Current LTBI screening is limited by the relatively low positive predictive value of available tests. Although the positive predictive value appears better for some IGRA tests compared with the tuberculin skin test, defining reactivation risk varies significantly by population group. The selection of the population group determines the efficiency and cost-effectiveness of the approach. Thus, screening those at highest risk of reactivation, such as persons with immunosuppression, is most cost-effective, and this has led to the recommendation to focus on these high-risk groups for LTBI control (WHO, 2017; ECDC 2018). In the context of TB elimination and the large estimated numbers of persons with LTBI, strategies need to include further groups based on stratification by epidemiological risk factors (country of origin, time since arrival), demographic factors (age groups), co-morbidities or social risk factors.


Mathematical modelling provides important tools for the assessment of potential strategies and allows for comparison of a wide range of possible approaches with relatively minimal resource implications. In the specific context of Oman, mathematical modelling approaches could be used to consider the optimal screening algorithms for latent and active TB in migrants and nationals, and to evaluate the efficiency of different strategies.


There is a need for operational research aimed at optimizing the cost-effectiveness of the different interventions, identifying high risk groups in the community, follow-up of persons with LTBI without treatment, and stratification of the risk of developing active TB based on the strength of the IGRA level or tuberculin skin test reactivity.

The existing mandatory health investigation including a chest X-ray every 2–4 years will ensure that follow-up is done if the migrant stays in Oman. This will allow studies on the effectiveness and cost effectiveness of active TB screening in combination with LTBI or LTBI only.

Models for public–private partnerships to enlarge affordable coverage for all, need to be developed, tried and validated.

Following the 2019 international workshop in Muscat, MoH Oman revisited the National Strategic Plan For TB Elimination and fine tuned it. The plan will officially be launched on 24th March 2021 by the Minister of Health of Oman, the main pillars of the national strategic plan for TB elimination are the following:


  • Mtb/RIF Resistant Xpert have been introduced as the initial test for presumptive TB cases along with sputum microscopy, culture and susceptibility testing
  • Detection of drug resistant have been upgraded by using molecular testing such GeneXpert, line probe assay
  • Preparing for the introduction of WGS
  • Drafted Public Private Mix action plan and proposing standard models to improve active case finding among Non-Nationals at the private institutes


  • Government commitment to ensure free treatment for both Nationals and Non-Nationals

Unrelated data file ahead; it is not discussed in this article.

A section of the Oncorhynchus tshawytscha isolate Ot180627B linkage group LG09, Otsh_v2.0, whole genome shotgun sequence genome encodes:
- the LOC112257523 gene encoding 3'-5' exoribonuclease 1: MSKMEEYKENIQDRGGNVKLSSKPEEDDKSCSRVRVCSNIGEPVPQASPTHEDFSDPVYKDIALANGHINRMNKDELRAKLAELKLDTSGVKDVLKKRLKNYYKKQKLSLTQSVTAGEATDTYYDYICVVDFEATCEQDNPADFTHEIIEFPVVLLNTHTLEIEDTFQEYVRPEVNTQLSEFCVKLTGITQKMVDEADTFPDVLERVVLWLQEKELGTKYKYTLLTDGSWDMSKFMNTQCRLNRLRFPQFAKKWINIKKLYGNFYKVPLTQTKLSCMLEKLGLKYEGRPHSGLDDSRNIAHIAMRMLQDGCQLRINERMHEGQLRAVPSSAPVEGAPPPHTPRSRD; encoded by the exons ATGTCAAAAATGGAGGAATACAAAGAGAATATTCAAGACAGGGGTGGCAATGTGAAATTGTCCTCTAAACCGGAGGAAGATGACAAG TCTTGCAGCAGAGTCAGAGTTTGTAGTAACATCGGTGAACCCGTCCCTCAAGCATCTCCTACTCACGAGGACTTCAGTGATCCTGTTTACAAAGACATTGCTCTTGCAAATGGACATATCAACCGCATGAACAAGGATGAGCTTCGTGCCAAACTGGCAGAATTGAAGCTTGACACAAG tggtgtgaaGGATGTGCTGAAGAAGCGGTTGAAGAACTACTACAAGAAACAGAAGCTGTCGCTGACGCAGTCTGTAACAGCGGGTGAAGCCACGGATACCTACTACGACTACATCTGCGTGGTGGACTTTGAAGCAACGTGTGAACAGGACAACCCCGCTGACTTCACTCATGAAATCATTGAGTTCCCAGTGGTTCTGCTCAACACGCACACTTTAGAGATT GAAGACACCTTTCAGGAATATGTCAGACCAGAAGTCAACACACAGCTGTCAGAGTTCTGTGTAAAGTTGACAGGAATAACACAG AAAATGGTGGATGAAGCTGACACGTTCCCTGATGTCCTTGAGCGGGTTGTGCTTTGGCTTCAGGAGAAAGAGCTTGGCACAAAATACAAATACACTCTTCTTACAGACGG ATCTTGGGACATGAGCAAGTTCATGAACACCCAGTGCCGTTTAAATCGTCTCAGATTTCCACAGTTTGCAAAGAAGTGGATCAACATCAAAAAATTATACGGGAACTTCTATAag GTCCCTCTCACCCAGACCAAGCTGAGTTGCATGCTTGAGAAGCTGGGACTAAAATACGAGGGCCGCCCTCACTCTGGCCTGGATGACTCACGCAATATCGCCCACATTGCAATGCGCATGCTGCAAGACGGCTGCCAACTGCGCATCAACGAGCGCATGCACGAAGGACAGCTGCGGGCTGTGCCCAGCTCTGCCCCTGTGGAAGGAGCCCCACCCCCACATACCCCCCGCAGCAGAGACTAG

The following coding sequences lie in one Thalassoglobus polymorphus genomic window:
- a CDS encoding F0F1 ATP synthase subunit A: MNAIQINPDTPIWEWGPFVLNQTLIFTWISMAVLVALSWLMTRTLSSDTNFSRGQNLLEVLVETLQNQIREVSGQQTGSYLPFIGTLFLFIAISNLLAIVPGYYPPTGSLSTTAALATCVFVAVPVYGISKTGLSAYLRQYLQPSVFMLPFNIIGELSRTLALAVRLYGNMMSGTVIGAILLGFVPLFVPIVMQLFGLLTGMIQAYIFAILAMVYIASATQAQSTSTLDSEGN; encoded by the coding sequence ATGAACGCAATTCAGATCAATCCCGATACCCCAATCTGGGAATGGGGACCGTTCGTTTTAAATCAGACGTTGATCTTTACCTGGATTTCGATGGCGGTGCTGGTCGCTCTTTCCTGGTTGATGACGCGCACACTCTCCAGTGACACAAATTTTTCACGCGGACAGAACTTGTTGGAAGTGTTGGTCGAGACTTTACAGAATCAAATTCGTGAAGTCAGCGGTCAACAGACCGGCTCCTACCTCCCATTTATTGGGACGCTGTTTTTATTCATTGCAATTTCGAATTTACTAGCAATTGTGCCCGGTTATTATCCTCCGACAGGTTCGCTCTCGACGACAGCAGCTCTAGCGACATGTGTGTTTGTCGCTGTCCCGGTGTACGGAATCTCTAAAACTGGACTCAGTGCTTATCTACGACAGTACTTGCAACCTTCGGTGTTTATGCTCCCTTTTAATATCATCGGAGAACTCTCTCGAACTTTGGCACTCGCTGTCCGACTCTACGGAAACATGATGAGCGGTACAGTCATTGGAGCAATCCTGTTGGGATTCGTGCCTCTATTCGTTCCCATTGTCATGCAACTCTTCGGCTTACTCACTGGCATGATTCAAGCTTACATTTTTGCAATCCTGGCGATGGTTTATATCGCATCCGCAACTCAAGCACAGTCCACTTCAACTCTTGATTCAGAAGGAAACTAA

• Integrated patient-centred approach and introduction of Community DOT
  • Treatment of all contacts of active TB cases and high risk groups
  • Introduction of shorter regimen for latent TB treatment (Refapentine & INH) as the treatment of choice for LTBI for all contacts of TB patients
  • Management of multidrug resistant TB under expert ID/respirologist
  • Update the infection prevention and control guidelines at hospital and primary healthcare including recommendation for triage, environmental and administrative controls, and airborne infections isolation rooms


  • Screening migrants arriving from endemic countries for TB
  • Cost effectiveness study was conducted to assess the introduction of screening of migrants for LTBI using IGRA
  • National policy for screening and treatment of healthcare workers for blood borne viruses and active and latent TB
  • Integrate TB/HIV/STI services
  • Risk communication to improve awareness among community members
  • Health promotion activities to cover both nationals and non-nationals, improve acceptance of LTBI screening and treatment among the nationals and healthcare workers

Monitoring and evaluation

  • Establishment of national objectives and key results for the elimination of TB according to the national strategic plan for TB elimination
  • Standardize and update monitoring and evaluation system
  • Integrate monitoring and evaluation system into the national electronic surveillance system
  • Development of key performance indicators at governorates and central level


  • Intensified research is a major component of End TB Strategy to understand the transmission dynamic and find an innovative method to reach TB elimination targets
  • The Oman Central Public Health Laboratory has received a grant from the Oman Research Council on “Understanding TB transmission and epidemiology using molecular and geo-spatial methods”, and this will be incorporated into the routine surveillance in the future.
  • Cost-effectiveness of screening and treating migrants for LTBI

The impact of COVID-19 pandemic on TB programs

The COVID-19 pandemic has direct and indirect negative impacts on health services overall, including national TB programs affecting TB health services, interrupting and slowing down treatment and prevention efforts.

COVID-19 challenges add further to longstanding challenges for tackling MDR-TB such as availability of budgets, rollout of TB diagnostics and TB drugs. In addition, COVID-19 dramatically impacted the TB/HIV health services, especially in low-income countries such as sub-Saharan Africa. We need urgent interventions to mitigate the growing burden of these colliding epidemics which bear significantly high proportions of TB and HIV cases reported worldwide in comparison to high-income countries. The pandemic has added an additional burden to already overstretched health systems in the low and middle-income countries. The COVID-19 pandemic threat to derailing health services for forcibly displaced people and migrant populations, populations who face specific vulnerabilities placing them at increased risk of developing TB if they have LTBI, or not being diagnosed as having active TB. Implementation of the latest WHO guidelines for MDR-TB, in light of COVID-19 disruption of TB services will be difficult and it is anticipated the numbers of MDR-TB cases will rise in this year and 2022 and will affect MDR-TB treatment outcomes further.